Hypertriglyceridemia: A review of the evidence

Elevated triglycerides are independently associated with increased atherosclerotic cardiovascular disease risk. Hypertriglyceridemia is often a polygenic condition that can be affected by numerous interventions. Primary care NPs are well positioned to appropriately evaluate and manage hypertriglyceridemia, improving overall health outcomes.

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Newest lipoglycopeptides for the management of acute bacterial skin and skin structure infections

Acute bacterial skin and skin structure infections (ABSSSIs) are some of the most commonly encountered infections worldwide. Hospitalizations as a result of ABSSSIs are associated with high mortality. This article discusses the role of oritavancin and dalbavancin, the two newest lipoglycopeptides, in the context of the other available I.V. infusion standard therapy options.

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Type 2 diabetes management: A practice guide for NPs

Type 2 diabetes mellitus (T2DM) is an endocrine and metabolic disorder that requires ongoing medical management. If T2DM is not adequately assessed and managed, a wide spectrum of clinical manifestations and complications may occur. This article provides clinical guidance to NPs on the management of T2DM in primary care settings.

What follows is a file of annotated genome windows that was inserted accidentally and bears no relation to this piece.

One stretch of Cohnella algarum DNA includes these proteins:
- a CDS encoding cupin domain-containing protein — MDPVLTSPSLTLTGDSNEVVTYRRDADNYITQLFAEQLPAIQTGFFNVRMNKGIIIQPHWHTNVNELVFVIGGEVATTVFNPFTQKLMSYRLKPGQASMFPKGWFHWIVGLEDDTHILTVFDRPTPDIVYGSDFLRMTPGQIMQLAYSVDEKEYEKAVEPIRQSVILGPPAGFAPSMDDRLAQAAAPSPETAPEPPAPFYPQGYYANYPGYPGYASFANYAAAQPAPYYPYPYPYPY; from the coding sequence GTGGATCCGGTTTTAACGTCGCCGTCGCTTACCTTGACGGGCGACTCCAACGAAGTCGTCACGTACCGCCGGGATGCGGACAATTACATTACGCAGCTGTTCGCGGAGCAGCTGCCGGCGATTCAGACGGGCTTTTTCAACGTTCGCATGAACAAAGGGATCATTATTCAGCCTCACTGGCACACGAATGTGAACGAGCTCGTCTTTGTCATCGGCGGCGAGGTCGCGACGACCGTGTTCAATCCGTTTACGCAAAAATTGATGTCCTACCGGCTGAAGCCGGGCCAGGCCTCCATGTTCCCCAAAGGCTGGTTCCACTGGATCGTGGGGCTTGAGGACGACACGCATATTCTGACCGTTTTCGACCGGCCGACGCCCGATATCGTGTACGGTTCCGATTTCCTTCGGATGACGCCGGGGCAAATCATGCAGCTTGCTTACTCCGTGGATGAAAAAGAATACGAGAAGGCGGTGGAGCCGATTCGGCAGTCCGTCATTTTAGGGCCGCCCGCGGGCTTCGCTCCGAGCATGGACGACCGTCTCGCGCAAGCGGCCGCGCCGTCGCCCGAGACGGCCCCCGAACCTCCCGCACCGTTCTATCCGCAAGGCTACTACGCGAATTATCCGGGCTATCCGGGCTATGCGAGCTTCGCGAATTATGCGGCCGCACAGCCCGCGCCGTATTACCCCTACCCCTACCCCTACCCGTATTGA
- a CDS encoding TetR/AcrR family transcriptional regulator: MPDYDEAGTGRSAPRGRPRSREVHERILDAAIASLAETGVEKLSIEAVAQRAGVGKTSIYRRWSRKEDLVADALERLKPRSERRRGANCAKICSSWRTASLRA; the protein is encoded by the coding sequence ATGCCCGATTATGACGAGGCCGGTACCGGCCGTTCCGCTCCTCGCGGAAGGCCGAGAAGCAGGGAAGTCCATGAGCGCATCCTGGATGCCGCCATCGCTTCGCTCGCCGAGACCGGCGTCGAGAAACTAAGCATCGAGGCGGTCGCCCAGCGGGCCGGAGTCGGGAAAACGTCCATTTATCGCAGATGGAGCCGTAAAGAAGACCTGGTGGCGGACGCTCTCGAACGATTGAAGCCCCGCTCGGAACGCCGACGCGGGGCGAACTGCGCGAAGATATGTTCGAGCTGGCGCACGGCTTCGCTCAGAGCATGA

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Variable clinical presentations of babesiosis

Human babesiosis continues to spread in multiple regions of the US. It is transmitted by Ixodes species ticks, as are Lyme disease and anaplasmosis. Its variable clinical presentations, together with serologic detection limitations, require that a high index of clinical suspicion be present for prompt diagnosis. This article discusses case examples showing the wide range of symptoms and presentations that are possible with babesiosis.

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According to the CDC, RSV is the leading cause of hospitalization in children in the United States and accounts for X hospitalizations every year in children under age 5.
According to the CDC, RSV is the leading cause of hospitalization in children in the United States and accounts for X hospitalizations every year in children under age 5.
According to the CDC, RSV is the leading cause of hospitalization in children in the United States and accounts for X hospitalizations every year in children under age 5.
According to the CDC, RSV is the leading cause of hospitalization in children in the United States and accounts for X hospitalizations every year in children under age 5.
According to the CDC, RSV is the leading cause of hospitalization in children in the United States and accounts for X hospitalizations every year in children under age 5.
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